* * *

Farnham instantiated where he'd derezzed, sitting in a booth at the back of Tourette's. He wasn't in the same booth, but that didn't surprise him; that was just Tourette's place, after all. If you were Flash enough to have Tourette's zonekey, you didn't let shit like that bother you. He unfolded to his not-inconsiderable height and stretched, straight up, finishing the motion by lifting the plain truncated Stetson hat from his head, twirling it once and replacing it on his white hair. A few avatars around the bar applauded, some sarcastically. Farnham ignored them and checked his List. Neither Mik nor Fia was in the bar, but...ah. The new kid was sitting at a table across the room. Farnham dodged a couple of tables and what appeared to be a Japanese dining pit given its somewhat incorrect height and fetched up at a small round one set against the wall. A fairly restrained avatar done in shades of green was sitting there watching him approach over an iconic tumbler of green liquor. Farnham nodded. "Verdure."

"Farnham?" The other was a bit wary, which wasn't at all surprising. Farnham didn't usually go to the trouble of being friendly.

"Yep. Got a minute?"

"Um, sure. Have a chair."

Points for politeness, Farnham thought, waving at Tourette and sliding onto one of the two other stools. "Thanks. Wanted to ask you a question, but also to ask how you're getting on."

"Getting on?"

"Been on a run yet?"

"Oh! Yeah. Um, yes, I have, two, in fact."

"Didja make Line?"

"The first one. Not the second one." Verdure's expression changed slightly as he admitted it, but his masked face continued to hold Farnham's eyes.

Spunk, too. "Ha. Not to worry. I missed the first four. You're doin' better than me, kid." Farnham paused as Tourette approached to place a mug of beer on the table in front of him. "Thanks, Tourette."

"No shit Shinola ape-man. Think that's not a God-given right to alcohol in the hereafter? Sheeee-it." Tourette grinned fearsomely, slapped Farnham on the shoulder, causing his avatar to rock forward, and moved away. Both Farnham and Verdure laughed. Farnham paused to take a drink of beer.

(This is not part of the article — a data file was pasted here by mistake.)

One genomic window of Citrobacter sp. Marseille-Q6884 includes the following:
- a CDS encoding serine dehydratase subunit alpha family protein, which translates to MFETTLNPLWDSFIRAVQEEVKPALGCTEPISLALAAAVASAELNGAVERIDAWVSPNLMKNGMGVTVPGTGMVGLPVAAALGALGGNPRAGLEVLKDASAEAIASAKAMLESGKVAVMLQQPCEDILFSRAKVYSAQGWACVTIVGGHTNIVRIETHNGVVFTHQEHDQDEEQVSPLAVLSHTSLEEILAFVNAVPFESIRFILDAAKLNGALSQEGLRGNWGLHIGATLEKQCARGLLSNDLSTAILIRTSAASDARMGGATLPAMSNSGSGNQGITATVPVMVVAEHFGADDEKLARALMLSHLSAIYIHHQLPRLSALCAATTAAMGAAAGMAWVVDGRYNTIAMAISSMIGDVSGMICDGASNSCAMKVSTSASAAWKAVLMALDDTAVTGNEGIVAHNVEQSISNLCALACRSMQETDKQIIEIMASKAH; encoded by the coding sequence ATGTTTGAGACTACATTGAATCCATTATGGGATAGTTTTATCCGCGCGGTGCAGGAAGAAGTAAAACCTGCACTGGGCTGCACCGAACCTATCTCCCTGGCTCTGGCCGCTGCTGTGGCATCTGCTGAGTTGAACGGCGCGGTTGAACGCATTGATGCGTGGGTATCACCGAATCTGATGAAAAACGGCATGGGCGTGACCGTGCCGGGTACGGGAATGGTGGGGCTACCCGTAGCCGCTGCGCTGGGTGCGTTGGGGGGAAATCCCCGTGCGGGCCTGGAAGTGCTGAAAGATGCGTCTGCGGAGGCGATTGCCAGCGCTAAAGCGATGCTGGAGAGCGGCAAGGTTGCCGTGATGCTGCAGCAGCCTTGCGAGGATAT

"That's better, kid. Lighten up. We're all just dipshits, really."

"Thanks, Farnham. I know you're just doing this to make me feel better. I don't actually believe you're a personable guy." Verdure grinned at him. Farnham snorted.

"Good thing you're smart, too."

"What did you want to ask me?" Verdure cocked his head, but at that moment, there was a deep gonging noise from a bell behind the bar. Farnham, along with most of the other patrons, quickly lifted their drinks from the table and raised them high. Verdure looked at him in confusion. Farnham looked back, imperturbably, as the gonging continued for a few seconds, and then-

DISCONTINUITY

-Farnham was sitting at the bar, his glass raised. Everyone had shifted places in the bar. The gonging had stopped; people got up from their chairs and stools, looking around, and began to move off towards prior (or new) drinking partners. There were fewer avatars than there had been a moment ago; here and there the fuzzy stroboscopics of deadlink iconography flickered out of existence.

A green form faded back into solidity at a table near the door and began looking about itself. Farnham moved over and sat back down at the table across from Verdure, who was still looking confused as well as searching for his drink with a wary expression which indicated he hadn't decided it wasn't all Farnham's fault. "What happened?"

Farnham swigged. "Pageout."

"What?"

"Nobody told you about the pageout?"

"If they had," Verdure said with commendable patience, "I wouldn't have said 'what,' now, would I?"

"Fair point," conceded Farnham. "Pageout happens because Tourette's isn't your standard 'Verse Tile or private server. Do you know how it operates?"

"No."

"Tourette! Verdure lost his drink!"

The 'tender waved at them without looking. From the line at the bar, so had several other patrons. Farnham continued.

"Okay, not to get pedantic, but this is Flash Ed stuff, okay?" He waited for Verdure to nod. "So Tourette's isn't a normal Tile. It's 'jacked space. It's actually a floating image. It's not running on a standard 'verse cluster; rather, it's a single image running on a single random 'verse server somewhere in the cloud. It's not supported by redundancy; rather, it has a whole bunch of really, really evil countermeasures code in it and a bunch of active migration stuff so in the event the image thinks Bad Things are happening, like it's running low on resources or something's crimping the server it's jacking space on, it migrates to another one. The problem is, since there's no redundancy, that causes a period of noticeable latency and discontinuity inside the 'Drome, which we call 'Pageout.' If the ware has time to warn us, it rings that bell behind the bar."